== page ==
In 2018, the world is rich with options in every category from food to shopping, and even with dating and dogs (yep, there's a Tinder for pups, too). The same thing rings true for contraceptive methods. Though the pill and condoms remain the two most popular birth control methods, women who don't want to procreate (yet, or at all) are increasingly looking toward more low-maintenance solutions. The IUD, or intrauterine device, is ideal for preventing pregnancy without having to remember to take a pill on the daily. Though it's known to be highly effective and convenient, your IUD could be causing hair loss.
Read more: How Microneedling For Hair Loss Leads To A Head Full Of Healthy Hair
But even before looking at the side effects, it's important to understand the different forms of an IUD, and the most popular choices: Paragard and Mirena.
According to Planned Parenthood, the ParaGard IUD doesn’t have hormones. Instead, "It’s wrapped in a tiny bit of copper, and it protects you from pregnancy for up to 12 years,” the company's site says. While the Mirena “uses the hormone progestin to prevent pregnancy. Progestin is very similar to the hormone progesterone that our bodies make naturally. Mirena works for up to seven years.”
Dr. Eden Fromberg, Founder and Director of Holistic Gynecology New York, adds that hormone-containing IUDs cause hair loss (rather than copper devices) because the hormones disrupt the body’s natural balance… meaning that the confused hormones can cause your body to go haywire. Synthetic hormones, or progestins, also play a part in the loss, too, Dr. Fromberg says. (In short, progestins are hormones that regulate the menstrual cycle. Synthetic progestins cause depression and anxiety, according to American Family Physician. In turn, that could causes hair shedding and baldness.
"We now know that hormones and birth control pills are additionally associated with depression and the development of autoimmune disease, so the hormones contained in IUDs deserve rigorous study," Dr. Fromberg confirms. "Earlier in my career, it was believed that hormone-containing IUDs put out very low levels of hormones that would only have local activity inside of the uterus."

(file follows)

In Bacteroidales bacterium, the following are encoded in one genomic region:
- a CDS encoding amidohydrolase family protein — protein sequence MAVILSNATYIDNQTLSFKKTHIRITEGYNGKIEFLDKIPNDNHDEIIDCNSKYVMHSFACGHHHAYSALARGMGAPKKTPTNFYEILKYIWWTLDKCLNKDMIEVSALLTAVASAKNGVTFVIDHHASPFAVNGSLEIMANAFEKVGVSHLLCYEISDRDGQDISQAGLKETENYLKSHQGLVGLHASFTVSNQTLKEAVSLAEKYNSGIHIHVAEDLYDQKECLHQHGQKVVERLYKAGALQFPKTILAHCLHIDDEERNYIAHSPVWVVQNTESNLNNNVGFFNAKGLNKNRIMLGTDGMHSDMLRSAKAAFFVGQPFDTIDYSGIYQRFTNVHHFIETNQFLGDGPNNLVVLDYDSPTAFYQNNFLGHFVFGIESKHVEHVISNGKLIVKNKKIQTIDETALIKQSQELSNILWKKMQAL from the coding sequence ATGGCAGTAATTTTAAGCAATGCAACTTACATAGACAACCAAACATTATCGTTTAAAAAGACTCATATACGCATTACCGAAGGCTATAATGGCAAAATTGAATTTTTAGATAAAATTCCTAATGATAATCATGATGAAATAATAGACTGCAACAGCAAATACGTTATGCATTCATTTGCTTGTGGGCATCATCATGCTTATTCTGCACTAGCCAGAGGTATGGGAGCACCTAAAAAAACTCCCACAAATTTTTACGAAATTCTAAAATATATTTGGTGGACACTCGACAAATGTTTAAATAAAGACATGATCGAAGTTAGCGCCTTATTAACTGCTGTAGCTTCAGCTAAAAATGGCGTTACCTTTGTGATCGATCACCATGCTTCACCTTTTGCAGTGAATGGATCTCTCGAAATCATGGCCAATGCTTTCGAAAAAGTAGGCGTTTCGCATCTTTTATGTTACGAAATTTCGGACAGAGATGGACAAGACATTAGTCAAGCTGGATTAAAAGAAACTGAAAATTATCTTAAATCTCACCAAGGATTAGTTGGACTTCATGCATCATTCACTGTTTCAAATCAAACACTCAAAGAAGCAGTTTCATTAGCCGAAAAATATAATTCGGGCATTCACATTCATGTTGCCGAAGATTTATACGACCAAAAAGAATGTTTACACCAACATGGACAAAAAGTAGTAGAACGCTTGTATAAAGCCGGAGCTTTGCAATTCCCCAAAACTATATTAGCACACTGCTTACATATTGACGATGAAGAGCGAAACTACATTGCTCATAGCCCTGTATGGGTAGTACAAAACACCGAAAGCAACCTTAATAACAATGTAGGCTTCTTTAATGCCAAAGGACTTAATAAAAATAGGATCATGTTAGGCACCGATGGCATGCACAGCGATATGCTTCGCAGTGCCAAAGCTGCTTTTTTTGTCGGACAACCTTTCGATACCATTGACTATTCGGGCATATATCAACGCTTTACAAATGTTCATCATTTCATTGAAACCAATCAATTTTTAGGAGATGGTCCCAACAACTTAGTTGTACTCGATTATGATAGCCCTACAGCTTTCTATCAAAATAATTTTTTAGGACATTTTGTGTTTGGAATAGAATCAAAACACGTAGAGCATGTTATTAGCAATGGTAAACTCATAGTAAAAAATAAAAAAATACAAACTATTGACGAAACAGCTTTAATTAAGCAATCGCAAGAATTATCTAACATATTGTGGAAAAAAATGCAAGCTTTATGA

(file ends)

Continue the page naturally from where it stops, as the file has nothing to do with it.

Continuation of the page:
When a change in hormones happen — and when emotions go into overdrive — it triggers shedding called telogen effluvium, Penny James, a trichologist at Salon IAT in New York City, tells TZR. Luckily, telogen effluvium differs from alopecia areata, according to Medical News Today, because your hair actually grows back. "Once your hormone level is regulated, the shedding will stop,” James says.
So, yes, IUD-related hair loss is reversible... as long as you work to undo the damage and be sure not to make yourself even more susceptible to hair loss. “Remember healthy scalp, healthy hair,” James says. “Make sure you have protein in your diet, and be careful with bleaching, coloring, hot curling irons, flat irons, chemical straightening, and reducing your stress levels.”
Keep in mind that women who use IUDs aren't the only ones susceptible to hair loss. "It's also result from steroid medications like Prednisone, which are also hormones," Dr. Fromberg notes. "Thyroid medication at incorrect doses can be associated with hair loss, too. What many people don’t realize is that enzymes convert hormones between different forms, and that binding molecules act as 'coaches' on the 'hormonal ball teams,' so to speak, making hormones more or less available. Starting or going off hormonal contraception can trigger hair loss in these respects."
Though the factors of hair loss are predetermined, patients should still discuss options with their respective doctors. But in the meantime, there are still several topical treatments and products that can help aide regrowth. See them ahead.